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In April 2018, I — figuratively — picked up a pen and started trying to write my first novel. I’d heard about this thing called Camp NaNoWriMo, where writers all over the world tried to write a novel in a month. I had this idea that came about from reading a massive amount of books all throughout my life, but most spectacularly from reading romance novels over the past few years. I had an idea and thought I could totally write a novel.
Big surprise – it didn’t work out super well. Looking back, I really did not know about the craft of writing, and though I had read hundreds of romance novels, there’s a vast difference between knowing what you enjoy as a pleasure reader and understanding how to plot and structure a good romance novel.
My first NaNoWriMo, I wrote 22,299 words. What happened then? I ran out of ideas for scenes and was unsure where to take my story. Is that story good? I don’t know; I haven’t read it since I put it down. Will I pick it back up again someday? I hope so.
On April 1, 2020, I picked that figurative pen back up again and started my second attempt at a novel, and I did it! Then I took part in July’s NaNoWriMo, and the big November NaNoWriMo, winning each time and writing three novels in 2020.
Here’s my advice.
What is NaNoWriMo anyway?
NaNoWriMo stands for National Novel Writing Month. Technically, it’s the month of November, but there are also programs that run in April and July. Writers all over the world commit to a goal for the month. The default goal is 50,000 words, which is the length of a short novel. That’s 1,667 words a day.
NaNo is gamified, with a goal tracker, badges to win, and support groups. You can be involved in NaNo as little or as much as you want.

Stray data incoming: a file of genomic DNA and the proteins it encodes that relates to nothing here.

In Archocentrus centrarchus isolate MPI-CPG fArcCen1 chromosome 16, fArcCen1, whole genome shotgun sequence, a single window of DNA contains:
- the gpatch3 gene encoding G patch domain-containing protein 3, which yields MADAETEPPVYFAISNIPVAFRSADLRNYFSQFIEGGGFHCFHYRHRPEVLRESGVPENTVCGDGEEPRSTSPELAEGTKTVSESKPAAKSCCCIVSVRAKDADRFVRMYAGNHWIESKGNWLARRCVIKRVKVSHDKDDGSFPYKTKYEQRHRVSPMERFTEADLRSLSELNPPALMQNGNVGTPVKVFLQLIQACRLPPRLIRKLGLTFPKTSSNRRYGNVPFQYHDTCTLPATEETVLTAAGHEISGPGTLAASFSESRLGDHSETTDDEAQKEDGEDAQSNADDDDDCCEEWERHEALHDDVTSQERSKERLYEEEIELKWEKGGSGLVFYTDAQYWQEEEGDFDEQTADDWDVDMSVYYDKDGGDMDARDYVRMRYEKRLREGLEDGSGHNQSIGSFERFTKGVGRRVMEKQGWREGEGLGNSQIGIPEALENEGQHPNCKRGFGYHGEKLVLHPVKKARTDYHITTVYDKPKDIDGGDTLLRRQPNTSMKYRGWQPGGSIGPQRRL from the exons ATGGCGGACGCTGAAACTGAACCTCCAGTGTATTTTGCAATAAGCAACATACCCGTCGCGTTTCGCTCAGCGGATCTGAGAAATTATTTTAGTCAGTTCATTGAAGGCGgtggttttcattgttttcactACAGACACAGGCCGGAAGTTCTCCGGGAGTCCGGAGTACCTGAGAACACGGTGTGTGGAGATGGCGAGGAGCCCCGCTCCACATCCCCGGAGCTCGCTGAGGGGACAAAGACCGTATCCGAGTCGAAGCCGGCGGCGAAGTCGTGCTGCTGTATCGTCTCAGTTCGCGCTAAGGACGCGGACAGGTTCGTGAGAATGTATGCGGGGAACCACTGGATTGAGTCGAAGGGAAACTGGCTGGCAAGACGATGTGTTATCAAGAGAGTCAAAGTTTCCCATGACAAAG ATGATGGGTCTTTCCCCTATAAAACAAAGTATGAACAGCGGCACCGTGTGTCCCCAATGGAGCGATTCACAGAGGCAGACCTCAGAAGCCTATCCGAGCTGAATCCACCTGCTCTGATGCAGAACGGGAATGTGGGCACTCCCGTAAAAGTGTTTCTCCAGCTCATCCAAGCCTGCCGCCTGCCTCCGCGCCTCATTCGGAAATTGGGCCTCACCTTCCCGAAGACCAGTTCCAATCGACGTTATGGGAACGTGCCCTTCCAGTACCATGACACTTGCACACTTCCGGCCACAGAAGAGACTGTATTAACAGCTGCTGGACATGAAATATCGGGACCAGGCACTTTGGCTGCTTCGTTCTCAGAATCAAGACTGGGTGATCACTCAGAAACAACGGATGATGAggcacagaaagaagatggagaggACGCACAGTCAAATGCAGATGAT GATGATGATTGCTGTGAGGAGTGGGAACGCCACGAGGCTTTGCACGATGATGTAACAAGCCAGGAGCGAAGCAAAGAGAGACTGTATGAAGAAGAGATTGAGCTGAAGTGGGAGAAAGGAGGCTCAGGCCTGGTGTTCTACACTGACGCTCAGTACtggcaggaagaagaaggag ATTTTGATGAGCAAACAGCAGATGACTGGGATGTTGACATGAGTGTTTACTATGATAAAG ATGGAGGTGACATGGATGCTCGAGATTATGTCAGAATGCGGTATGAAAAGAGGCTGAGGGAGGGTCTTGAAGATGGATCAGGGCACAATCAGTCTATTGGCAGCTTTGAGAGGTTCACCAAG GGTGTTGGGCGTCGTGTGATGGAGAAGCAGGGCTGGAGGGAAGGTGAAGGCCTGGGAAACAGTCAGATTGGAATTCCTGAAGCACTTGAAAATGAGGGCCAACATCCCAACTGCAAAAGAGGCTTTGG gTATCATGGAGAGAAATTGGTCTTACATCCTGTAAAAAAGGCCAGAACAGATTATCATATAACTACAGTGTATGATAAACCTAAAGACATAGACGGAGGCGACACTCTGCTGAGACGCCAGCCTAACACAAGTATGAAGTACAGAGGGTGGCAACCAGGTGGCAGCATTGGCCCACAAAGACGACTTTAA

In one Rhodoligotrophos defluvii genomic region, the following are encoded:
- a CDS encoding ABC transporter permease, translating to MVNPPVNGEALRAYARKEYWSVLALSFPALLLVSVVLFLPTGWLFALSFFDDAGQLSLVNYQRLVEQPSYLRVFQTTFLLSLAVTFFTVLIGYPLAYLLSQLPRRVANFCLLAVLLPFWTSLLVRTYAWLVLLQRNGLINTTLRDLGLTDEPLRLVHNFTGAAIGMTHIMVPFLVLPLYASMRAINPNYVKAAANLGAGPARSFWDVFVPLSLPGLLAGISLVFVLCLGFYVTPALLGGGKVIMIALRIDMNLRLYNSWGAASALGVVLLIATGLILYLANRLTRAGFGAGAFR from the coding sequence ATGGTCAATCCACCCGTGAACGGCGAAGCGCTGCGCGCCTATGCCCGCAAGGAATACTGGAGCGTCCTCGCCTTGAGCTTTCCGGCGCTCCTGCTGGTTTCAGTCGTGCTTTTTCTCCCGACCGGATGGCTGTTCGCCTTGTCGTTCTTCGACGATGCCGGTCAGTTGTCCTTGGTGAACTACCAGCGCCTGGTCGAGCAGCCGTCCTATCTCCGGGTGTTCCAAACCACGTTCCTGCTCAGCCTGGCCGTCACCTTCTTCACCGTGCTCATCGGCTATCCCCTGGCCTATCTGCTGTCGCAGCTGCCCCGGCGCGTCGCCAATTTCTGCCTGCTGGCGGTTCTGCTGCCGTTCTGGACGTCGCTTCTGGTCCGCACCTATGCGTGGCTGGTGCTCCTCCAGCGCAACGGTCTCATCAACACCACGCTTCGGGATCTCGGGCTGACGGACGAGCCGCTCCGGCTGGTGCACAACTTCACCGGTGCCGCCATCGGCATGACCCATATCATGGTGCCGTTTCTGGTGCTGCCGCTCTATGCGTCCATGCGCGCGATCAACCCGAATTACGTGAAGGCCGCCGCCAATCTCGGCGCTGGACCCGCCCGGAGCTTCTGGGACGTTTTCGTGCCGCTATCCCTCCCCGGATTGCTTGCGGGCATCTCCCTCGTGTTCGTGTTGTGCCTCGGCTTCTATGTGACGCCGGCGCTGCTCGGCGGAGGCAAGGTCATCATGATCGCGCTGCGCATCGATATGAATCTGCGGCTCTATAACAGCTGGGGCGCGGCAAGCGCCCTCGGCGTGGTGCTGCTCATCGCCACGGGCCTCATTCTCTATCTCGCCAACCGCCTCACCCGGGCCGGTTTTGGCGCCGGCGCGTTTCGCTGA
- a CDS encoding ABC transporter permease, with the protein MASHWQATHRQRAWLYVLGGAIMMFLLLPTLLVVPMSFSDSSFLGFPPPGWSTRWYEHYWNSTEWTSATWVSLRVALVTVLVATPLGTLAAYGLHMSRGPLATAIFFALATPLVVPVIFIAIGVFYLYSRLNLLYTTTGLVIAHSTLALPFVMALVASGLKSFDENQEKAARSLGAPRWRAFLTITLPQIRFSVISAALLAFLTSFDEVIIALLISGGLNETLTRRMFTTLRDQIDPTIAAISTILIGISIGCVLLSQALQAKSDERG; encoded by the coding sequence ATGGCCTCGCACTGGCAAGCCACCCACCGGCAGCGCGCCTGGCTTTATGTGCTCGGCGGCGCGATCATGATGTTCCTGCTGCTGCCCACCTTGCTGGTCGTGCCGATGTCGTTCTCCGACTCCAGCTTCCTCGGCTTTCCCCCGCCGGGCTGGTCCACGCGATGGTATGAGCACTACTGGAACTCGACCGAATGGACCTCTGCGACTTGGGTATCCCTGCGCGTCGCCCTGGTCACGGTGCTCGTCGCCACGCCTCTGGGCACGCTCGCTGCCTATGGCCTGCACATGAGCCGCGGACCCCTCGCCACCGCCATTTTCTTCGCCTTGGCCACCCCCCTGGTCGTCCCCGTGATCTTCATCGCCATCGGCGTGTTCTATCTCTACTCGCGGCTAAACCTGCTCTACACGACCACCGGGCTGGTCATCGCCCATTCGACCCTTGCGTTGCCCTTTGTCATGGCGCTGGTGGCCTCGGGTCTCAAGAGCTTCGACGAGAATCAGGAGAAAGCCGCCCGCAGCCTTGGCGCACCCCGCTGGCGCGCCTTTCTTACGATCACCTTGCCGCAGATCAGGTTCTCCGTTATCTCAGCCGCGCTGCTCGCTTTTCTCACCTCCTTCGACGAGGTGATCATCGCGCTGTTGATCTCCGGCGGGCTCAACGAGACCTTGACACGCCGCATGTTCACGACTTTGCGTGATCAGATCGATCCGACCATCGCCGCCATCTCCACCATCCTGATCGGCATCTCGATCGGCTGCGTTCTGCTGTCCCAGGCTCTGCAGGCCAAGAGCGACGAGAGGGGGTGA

My April 2018 NaNo was pretty solitary. I sat by myself, on my boat in Australia at the time, and tried to crank out words. My setting was New York City, so I researched my scenes on Google Maps, flying by the seat of my pants as I went.
Hitting 22,299 words and not knowing where to go from there was pretty disheartening. But life moved on, and I had other things to do. But the goal of writing a novel still sat in the back of my mind.
Become a Lurker
While things percolated (so productive!) I joined some writing and self-publishing groups on Facebook and Reddit. While I had nothing productive to add, I started reading posts – a LOT!
My top recommendations for writer groups on Facebook:
Recommendations for writer groups on Reddit:
I joined local writing groups by searching “[city] writers” and started following my public library, which has writing events.
Post started popping up on my Reddit and Facebook feeds (that’s a problem for another day). I read anything that looked interesting and learned self-pub terminology, writing techniques, basically anything people were talking about.
I also began reading MORE romance, reviewing it, and trying to think critically about it. I joined reading groups, listened to podcasts, and started paying attention to trends and book structure. After reading a book I rated five-stars, I signed up for the author’s newsletter and liked them on Facebook.
There was no active thought in my mind that I would try again. It was a ‘someday’ goal: maybe when I was done with this 6-year project, or maybe when we stopped being on the move so much, I would try to write again.
Write What You Know
For my second attempt, Camp NaNoWriMo in April 2020, the world was a completely different place. My husband and I had just finished our world circumnavigation on our sailboat (that 6-year project) and the world was shutting down. We were ‘stuck’ in Antigua, with no plans.
And I thought, ‘huh. Maybe I should try NaNoWriMo again’. So I did. I started with a different book idea, following the idiom to ‘write what you know’. I wrote a story about a young woman who wanted to see the world before settling down, and she chooses the path less traveled, showing up in Panama to hitchhike through the canal and then backpack through South America. Instead of continuing on to South America, she meets a guy who invites her to take off across the Pacific.
This book was deep in the heart of a community I knew and loved. It had grand adventures I’d done before. I went through the Panama Canal on someone else’s boat as a hitchhiker, and then my own. I crossed the Pacific via sailboat twice. Writing scenes, reliving my own memories, was a piece of cake.
Find a Community